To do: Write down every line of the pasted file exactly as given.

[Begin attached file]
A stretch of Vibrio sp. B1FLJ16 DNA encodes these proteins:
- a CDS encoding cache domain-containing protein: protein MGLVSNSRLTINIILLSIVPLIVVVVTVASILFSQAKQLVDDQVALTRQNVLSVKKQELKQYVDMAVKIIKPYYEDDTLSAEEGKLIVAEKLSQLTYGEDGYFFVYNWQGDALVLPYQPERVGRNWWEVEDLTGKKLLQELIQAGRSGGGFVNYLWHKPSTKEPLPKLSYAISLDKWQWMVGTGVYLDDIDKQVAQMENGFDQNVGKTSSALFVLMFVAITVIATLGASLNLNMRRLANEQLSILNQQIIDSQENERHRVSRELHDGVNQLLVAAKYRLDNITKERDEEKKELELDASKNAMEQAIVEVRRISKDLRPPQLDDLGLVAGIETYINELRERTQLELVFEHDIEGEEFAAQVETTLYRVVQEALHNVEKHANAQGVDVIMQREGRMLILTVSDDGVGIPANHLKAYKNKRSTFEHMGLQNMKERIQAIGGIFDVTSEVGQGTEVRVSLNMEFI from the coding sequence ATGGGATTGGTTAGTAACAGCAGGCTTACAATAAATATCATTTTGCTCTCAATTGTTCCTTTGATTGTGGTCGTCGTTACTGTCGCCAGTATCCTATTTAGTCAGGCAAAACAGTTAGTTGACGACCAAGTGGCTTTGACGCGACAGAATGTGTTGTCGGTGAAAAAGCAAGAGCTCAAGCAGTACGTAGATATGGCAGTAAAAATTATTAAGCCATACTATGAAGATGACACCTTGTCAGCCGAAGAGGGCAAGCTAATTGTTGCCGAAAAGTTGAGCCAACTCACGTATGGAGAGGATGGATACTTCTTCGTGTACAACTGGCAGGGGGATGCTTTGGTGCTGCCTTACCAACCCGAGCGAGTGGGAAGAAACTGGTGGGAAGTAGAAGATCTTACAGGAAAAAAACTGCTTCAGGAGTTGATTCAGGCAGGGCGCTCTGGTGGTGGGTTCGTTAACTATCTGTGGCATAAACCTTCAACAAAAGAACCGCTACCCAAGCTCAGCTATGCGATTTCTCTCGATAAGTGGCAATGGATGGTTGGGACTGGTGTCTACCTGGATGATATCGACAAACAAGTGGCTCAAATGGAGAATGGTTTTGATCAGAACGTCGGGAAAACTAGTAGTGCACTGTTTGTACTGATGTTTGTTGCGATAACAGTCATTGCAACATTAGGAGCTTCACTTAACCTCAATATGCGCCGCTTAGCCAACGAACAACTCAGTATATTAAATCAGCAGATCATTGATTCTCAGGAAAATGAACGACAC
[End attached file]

A stretch of Vibrio sp. B1FLJ16 DNA encodes these proteins:
- a CDS encoding cache domain-containing protein: protein MGLVSNSRLTINIILLSIVPLIVVVVTVASILFSQAKQLVDDQVALTRQNVLSVKKQELKQYVDMAVKIIKPYYEDDTLSAEEGKLIVAEKLSQLTYGEDGYFFVYNWQGDALVLPYQPERVGRNWWEVEDLTGKKLLQELIQAGRSGGGFVNYLWHKPSTKEPLPKLSYAISLDKWQWMVGTGVYLDDIDKQVAQMENGFDQNVGKTSSALFVLMFVAITVIATLGASLNLNMRRLANEQLSILNQQIIDSQENERHRVSRELHDGVNQLLVAAKYRLDNITKERDEEKKELELDASKNAMEQAIVEVRRISKDLRPPQLDDLGLVAGIETYINELRERTQLELVFEHDIEGEEFAAQVETTLYRVVQEALHNVEKHANAQGVDVIMQREGRMLILTVSDDGVGIPANHLKAYKNKRSTFEHMGLQNMKERIQAIGGIFDVTSEVGQGTEVRVSLNMEFI from the coding sequence ATGGGATTGGTTAGTAACAGCAGGCTTACAATAAATATCATTTTGCTCTCAATTGTTCCTTTGATTGTGGTCGTCGTTACTGTCGCCAGTATCCTATTTAGTCAGGCAAAACAGTTAGTTGACGACCAAGTGGCTTTGACGCGACAGAATGTGTTGTCGGTGAAAAAGCAAGAGCTCAAGCAGTACGTAGATATGGCAGTAAAAATTATTAAGCCATACTATGAAGATGACACCTTGTCAGCCGAAGAGGGCAAGCTAATTGTTGCCGAAAAGTTGAGCCAACTCACGTATGGAGAGGATGGATACTTCTTCGTGTACAACTGGCAGGGGGATGCTTTGGTGCTGCCTTACCAACCCGAGCGAGTGGGAAGAAACTGGTGGGAAGTAGAAGATCTTACAGGAAAAAAACTGCTTCAGGAGTTGATTCAGGCAGGGCGCTCTGGTGGTGGGTTCGTTAACTATCTGTGGCATAAACCTTCAACAAAAGAACCGCTACCCAAGCTCAGCTATGCGATTTCTCTCGATAAGTGGCAATGGATGGTTGGGACTGGTGTCTACCTGGATGATATCGACAAACAAGTGGCTCAAATGGAGAATGGTTTTGATCAGAACGTCGGGAAAACTAGTAGTGCACTGTTTGTACTGATGTTTGTTGCGATAACAGTCATTGCAACATTAGGAGCTTCACTTAACCTCAATATGCGCCGCTTAGCCAACGAACAACTCAGTATATTAAATCAGCAGATCATTGATTCTCAGGAAAATGAACGACAC